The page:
Use this URL to cite or link to this record in EThOS: http://ethos.bl.uk/OrderDetails.do?uin=uk.bl.ethos.546557
Title: Modelling land-use decision-making in encroached forests, Copperbelt Province, Zambia
Author: Akombelwa, Mulemwa
Awarding Body: University of Nottingham
Current Institution: University of Nottingham
Date of Award: 2011
Availability of Full Text:
Access through EThOS:
Access through Institution:
Abstract:
Natural resource management is an important issue around the world in the light of increased global population size and the subsequent demands arising from an increased need for food, clean water and other ecosystem services. This has often resulted in the encroachment of protected areas and the adoption and maintenance of unsustainable land use practices. This study is concerned with the development of tools that will help us understand the characteristics of land use decision-making by people who illegally settle in protected areas. The study has the main aim of developing a model of local stakeholder land-use decision-making for the encroached forest areas in the Copperbelt Province of Zambia. This will allow the modelling of the stakeholder land-use practices. This will help predict their effects on the environment of the Province. Soft Systems Methodology (SSM) was used to develop a conceptual model of land use decision making in the study area and the outputs from SSM were used to develop a Belief Network (BN) model of land use decision making in the study area. Decision trees were also used to model the land use decision-making characteristics of the local stakeholders in the area. The findings suggest that SSM is a useful tool for the modelling of the complex problem situation in the study area and the subsequent development of solutions to the problems identified through participatory approaches. The research also showed that BNs and decision trees were able to model land use decision-making by using the agricultural activity as a basis for analysis. The findings suggest that BNs and decision trees are complementary and have the potential for addressing applications in land-use decision-making in informal settlements where available information is more likely to be scant and disparate.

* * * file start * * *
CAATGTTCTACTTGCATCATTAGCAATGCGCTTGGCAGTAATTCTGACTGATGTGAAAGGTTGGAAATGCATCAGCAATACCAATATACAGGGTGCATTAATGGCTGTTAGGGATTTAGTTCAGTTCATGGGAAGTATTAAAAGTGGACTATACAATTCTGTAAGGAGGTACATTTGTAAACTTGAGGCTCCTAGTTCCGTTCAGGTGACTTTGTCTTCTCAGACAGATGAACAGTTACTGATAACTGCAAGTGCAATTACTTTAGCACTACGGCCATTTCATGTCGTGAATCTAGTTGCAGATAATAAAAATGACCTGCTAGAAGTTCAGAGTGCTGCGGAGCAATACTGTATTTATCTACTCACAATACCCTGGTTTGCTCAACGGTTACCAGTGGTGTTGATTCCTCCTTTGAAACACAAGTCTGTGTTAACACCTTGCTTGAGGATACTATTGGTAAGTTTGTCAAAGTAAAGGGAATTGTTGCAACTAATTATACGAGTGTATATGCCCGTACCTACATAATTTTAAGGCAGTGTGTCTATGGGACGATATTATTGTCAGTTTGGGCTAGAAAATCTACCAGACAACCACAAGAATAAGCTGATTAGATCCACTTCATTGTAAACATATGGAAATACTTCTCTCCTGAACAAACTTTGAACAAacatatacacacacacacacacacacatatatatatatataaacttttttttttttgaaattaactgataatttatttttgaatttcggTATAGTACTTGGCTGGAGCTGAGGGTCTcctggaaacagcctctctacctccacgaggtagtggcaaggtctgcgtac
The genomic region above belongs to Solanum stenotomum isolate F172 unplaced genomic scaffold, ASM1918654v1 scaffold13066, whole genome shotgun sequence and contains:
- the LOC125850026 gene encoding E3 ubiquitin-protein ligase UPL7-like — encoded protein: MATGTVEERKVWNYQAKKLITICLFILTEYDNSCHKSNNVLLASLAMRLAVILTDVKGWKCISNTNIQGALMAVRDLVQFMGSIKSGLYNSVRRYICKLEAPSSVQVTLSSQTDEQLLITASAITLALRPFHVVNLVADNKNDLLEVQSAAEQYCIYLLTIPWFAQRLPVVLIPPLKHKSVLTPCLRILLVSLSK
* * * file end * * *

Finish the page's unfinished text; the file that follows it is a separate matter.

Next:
Supervisor: Not available Sponsor: Not available
Qualification Name: Thesis (Ph.D.) Qualification Level: Doctoral
EThOS ID: uk.bl.ethos.546557  DOI: Not available
Keywords: Q Science (General) ; HD Industries. Land use. Labor
Share: